As virus kills, NYC shortens deadline for claiming dead
NEW YORK (AP) — As New York City deals with a mounting coronavirus death toll and dwindling morgue space, the city has shortened the amount of time it will hold unclaimed remains before they are buried in the city’s public cemetery.
Under the new policy, the medical examiner’s office will keep bodies in storage for just 14 days before they’re buried in the city’s potter’s field on Hart Island.
Normally, about 25 bodies a week are interred on the island, mostly for people whose families can’t afford a funeral, or who go unclaimed by relatives.
In recent days, though, burial operations have increased from one day a week to five days a week, with around 24 burials each day, said Department of Correction spokesman Jason Kersten.
Aerial images taken Thursday by the Associated Press captured workers digging graves on the island, a one-mile, limited-access strip off the Bronx that’s the final resting place for more than a million mostly indigent New Yorkers.
About 40 caskets were lined up for burial on the island on Thursday, and two fresh trenches have been dug in recent days.
Interments are typically done by inmates from the city’s Rikers Island jail complex, but during the coronavirus pandemic the job has been taken over by contractors.
City officials haven’t explained whether the increase in burials is due to pressure on mortuaries to dispose of bodies more quickly. The virus has been killing hundreds of New York City residents each day this week.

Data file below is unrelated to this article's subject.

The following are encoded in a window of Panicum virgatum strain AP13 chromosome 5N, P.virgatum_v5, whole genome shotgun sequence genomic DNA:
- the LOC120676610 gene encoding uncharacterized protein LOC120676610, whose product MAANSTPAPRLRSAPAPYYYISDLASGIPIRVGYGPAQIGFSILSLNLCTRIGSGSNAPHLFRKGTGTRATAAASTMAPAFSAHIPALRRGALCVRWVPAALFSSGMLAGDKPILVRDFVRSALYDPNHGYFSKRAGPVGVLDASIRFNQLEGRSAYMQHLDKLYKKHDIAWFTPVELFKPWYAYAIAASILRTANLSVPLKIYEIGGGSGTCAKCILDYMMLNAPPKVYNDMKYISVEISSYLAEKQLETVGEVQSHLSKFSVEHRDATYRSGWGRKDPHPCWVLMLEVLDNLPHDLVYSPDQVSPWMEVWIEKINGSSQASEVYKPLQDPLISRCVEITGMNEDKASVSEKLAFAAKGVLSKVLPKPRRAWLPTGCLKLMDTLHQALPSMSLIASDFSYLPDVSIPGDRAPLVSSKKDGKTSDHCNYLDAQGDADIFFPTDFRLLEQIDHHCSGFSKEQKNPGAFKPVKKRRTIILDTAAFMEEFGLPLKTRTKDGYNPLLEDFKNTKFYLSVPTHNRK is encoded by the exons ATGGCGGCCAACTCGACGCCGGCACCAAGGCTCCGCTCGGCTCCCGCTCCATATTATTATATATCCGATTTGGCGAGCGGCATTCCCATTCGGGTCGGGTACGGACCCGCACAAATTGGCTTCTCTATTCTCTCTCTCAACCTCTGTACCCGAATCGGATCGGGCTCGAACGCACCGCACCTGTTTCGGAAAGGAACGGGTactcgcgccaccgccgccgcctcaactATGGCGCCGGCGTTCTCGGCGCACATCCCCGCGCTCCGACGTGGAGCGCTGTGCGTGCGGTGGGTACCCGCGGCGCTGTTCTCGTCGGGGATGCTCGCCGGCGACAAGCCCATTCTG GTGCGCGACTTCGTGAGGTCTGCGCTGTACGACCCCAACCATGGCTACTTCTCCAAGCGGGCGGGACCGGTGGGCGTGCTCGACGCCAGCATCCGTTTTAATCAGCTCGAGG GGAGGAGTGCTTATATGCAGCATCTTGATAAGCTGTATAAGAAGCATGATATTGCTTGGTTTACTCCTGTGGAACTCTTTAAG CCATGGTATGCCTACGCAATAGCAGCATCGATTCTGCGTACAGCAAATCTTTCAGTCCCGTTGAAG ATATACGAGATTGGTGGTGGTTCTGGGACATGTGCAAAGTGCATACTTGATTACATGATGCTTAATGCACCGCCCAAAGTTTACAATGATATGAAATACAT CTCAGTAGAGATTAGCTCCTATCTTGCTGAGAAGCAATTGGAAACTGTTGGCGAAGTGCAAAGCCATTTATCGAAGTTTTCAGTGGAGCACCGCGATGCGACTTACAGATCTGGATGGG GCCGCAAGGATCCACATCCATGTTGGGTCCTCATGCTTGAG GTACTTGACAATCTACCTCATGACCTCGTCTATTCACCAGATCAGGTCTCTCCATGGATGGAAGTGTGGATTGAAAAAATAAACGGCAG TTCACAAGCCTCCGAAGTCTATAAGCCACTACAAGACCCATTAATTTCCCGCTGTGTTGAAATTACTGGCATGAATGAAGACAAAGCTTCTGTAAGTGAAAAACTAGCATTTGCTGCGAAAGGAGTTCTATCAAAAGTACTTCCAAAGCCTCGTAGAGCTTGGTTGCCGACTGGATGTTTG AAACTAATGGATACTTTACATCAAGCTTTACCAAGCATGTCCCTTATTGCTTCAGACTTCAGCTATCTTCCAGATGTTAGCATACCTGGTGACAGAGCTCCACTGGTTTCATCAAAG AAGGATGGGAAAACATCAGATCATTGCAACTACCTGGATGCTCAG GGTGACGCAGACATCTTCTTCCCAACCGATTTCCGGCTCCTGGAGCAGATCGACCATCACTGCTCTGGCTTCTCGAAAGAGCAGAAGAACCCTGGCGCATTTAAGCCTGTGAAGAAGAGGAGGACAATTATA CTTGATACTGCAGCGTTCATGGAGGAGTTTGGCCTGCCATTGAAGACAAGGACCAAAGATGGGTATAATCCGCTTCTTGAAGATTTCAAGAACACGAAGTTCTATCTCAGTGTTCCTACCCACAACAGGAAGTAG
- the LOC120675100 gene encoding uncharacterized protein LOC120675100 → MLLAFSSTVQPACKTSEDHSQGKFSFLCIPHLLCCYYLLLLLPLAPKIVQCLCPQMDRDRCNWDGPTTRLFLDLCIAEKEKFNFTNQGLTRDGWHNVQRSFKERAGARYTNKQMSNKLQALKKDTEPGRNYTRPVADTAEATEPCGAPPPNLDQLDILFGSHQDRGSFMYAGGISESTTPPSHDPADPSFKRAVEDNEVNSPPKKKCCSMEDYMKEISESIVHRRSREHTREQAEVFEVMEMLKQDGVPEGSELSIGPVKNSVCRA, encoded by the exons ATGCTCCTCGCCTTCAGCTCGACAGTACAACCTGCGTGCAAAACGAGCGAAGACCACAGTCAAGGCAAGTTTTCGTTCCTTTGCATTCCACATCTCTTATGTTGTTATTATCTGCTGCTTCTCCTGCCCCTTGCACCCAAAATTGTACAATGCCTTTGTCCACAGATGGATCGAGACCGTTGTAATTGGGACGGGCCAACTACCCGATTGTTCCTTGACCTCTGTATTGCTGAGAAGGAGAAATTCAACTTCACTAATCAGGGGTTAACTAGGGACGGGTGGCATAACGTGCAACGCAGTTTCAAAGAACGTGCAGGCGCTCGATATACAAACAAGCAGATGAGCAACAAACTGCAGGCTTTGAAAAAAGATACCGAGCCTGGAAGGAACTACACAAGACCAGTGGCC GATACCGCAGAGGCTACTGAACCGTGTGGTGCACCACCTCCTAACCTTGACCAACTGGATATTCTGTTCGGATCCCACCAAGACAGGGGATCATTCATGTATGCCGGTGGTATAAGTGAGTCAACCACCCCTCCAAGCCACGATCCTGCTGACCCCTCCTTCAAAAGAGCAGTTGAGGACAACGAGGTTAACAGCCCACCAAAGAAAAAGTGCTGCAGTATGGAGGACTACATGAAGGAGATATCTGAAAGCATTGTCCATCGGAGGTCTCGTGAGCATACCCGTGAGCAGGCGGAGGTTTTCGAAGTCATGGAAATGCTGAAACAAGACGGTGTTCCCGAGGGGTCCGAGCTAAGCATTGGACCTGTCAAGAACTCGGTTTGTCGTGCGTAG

Overwhelmed hospitals have been placing bodies in refrigerated trucks parked outside their doors.
Mayor Bill de Blasio said this week officials were looking into temporarily burying coronavirus victims on Hart Island if morgues and temporary storage units fill up.
The Democratic mayor told TV station NY1 that under such a contingency plan bodies of COVID-19 victims would be buried individually — not in mass graves — so families could later reclaim them.
A spokeswoman for the medical examiner’s office said Thursday that it “does not currently anticipate reaching morgue capacity.”
“However, as the mayor has said, the city may explore the option of temporary burials in Hart Island if necessary,” said the spokeswoman, Aja Worthy-Davis.
De Blasio has said no inmate labor will be used for the temporary burial of coronavirus victims.
The city’s 2008 Pandemic Influenza Surge Plan states that Hart Island would be used as a temporary burial site in the event the death toll reaches the tens of thousands and other storage is full.
Brooklyn undertaker Thomas Cheeseman said funeral homes are so backed up, some people will inevitably end up being temporarily interred.
Cheeseman said the new deadlines are putting a strain on funeral homes as more and more families seek arrangements for loved ones fallen by coronavirus.
“We, the funeral directors, are overwhelmed,” Cheeseman said. “We’re inundated. The crematory can’t even take bodies for two weeks. The funeral homes don’t have refrigerated trucks parked out front.”
AP video journalist Robert Bumsted contributed to this report.